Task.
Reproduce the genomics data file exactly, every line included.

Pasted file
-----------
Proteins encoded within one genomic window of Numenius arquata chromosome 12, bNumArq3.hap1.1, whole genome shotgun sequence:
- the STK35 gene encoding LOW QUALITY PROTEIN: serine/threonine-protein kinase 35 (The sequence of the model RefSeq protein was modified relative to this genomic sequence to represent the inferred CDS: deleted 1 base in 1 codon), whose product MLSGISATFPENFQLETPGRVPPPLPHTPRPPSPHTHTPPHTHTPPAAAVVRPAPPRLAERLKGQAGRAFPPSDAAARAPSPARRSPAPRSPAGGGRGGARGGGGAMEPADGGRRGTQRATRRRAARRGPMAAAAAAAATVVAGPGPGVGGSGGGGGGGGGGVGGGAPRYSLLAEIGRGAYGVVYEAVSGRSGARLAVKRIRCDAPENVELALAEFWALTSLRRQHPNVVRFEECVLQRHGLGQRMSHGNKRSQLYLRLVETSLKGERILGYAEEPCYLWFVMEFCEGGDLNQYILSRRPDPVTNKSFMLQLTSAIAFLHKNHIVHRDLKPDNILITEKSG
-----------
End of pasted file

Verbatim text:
Proteins encoded within one genomic window of Numenius arquata chromosome 12, bNumArq3.hap1.1, whole genome shotgun sequence:
- the STK35 gene encoding LOW QUALITY PROTEIN: serine/threonine-protein kinase 35 (The sequence of the model RefSeq protein was modified relative to this genomic sequence to represent the inferred CDS: deleted 1 base in 1 codon), whose product MLSGISATFPENFQLETPGRVPPPLPHTPRPPSPHTHTPPHTHTPPAAAVVRPAPPRLAERLKGQAGRAFPPSDAAARAPSPARRSPAPRSPAGGGRGGARGGGGAMEPADGGRRGTQRATRRRAARRGPMAAAAAAAATVVAGPGPGVGGSGGGGGGGGGGVGGGAPRYSLLAEIGRGAYGVVYEAVSGRSGARLAVKRIRCDAPENVELALAEFWALTSLRRQHPNVVRFEECVLQRHGLGQRMSHGNKRSQLYLRLVETSLKGERILGYAEEPCYLWFVMEFCEGGDLNQYILSRRPDPVTNKSFMLQLTSAIAFLHKNHIVHRDLKPDNILITEKSG